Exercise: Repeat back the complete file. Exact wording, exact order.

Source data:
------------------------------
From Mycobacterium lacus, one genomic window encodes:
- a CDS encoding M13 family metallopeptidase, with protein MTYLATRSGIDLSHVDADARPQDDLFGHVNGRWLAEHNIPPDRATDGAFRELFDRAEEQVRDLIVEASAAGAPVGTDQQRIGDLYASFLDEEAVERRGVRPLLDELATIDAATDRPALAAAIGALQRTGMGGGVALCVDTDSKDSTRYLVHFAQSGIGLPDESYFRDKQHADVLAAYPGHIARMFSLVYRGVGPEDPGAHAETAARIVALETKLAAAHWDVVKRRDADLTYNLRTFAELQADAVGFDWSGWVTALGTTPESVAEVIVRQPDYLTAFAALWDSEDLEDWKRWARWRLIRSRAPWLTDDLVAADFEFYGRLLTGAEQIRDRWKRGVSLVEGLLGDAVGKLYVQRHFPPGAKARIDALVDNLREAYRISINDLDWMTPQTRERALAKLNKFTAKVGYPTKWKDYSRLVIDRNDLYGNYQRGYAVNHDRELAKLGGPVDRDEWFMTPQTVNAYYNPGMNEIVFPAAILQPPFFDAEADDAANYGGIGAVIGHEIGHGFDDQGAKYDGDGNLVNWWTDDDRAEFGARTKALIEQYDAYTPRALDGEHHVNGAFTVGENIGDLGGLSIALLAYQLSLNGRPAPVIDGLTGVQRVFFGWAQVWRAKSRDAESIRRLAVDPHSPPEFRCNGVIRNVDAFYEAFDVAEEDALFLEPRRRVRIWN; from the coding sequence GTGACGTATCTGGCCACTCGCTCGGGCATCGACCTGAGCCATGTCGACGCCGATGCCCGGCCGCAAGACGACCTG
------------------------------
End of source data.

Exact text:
From Mycobacterium lacus, one genomic window encodes:
- a CDS encoding M13 family metallopeptidase, with protein MTYLATRSGIDLSHVDADARPQDDLFGHVNGRWLAEHNIPPDRATDGAFRELFDRAEEQVRDLIVEASAAGAPVGTDQQRIGDLYASFLDEEAVERRGVRPLLDELATIDAATDRPALAAAIGALQRTGMGGGVALCVDTDSKDSTRYLVHFAQSGIGLPDESYFRDKQHADVLAAYPGHIARMFSLVYRGVGPEDPGAHAETAARIVALETKLAAAHWDVVKRRDADLTYNLRTFAELQADAVGFDWSGWVTALGTTPESVAEVIVRQPDYLTAFAALWDSEDLEDWKRWARWRLIRSRAPWLTDDLVAADFEFYGRLLTGAEQIRDRWKRGVSLVEGLLGDAVGKLYVQRHFPPGAKARIDALVDNLREAYRISINDLDWMTPQTRERALAKLNKFTAKVGYPTKWKDYSRLVIDRNDLYGNYQRGYAVNHDRELAKLGGPVDRDEWFMTPQTVNAYYNPGMNEIVFPAAILQPPFFDAEADDAANYGGIGAVIGHEIGHGFDDQGAKYDGDGNLVNWWTDDDRAEFGARTKALIEQYDAYTPRALDGEHHVNGAFTVGENIGDLGGLSIALLAYQLSLNGRPAPVIDGLTGVQRVFFGWAQVWRAKSRDAESIRRLAVDPHSPPEFRCNGVIRNVDAFYEAFDVAEEDALFLEPRRRVRIWN; from the coding sequence GTGACGTATCTGGCCACTCGCTCGGGCATCGACCTGAGCCATGTCGACGCCGATGCCCGGCCGCAAGACGACCTG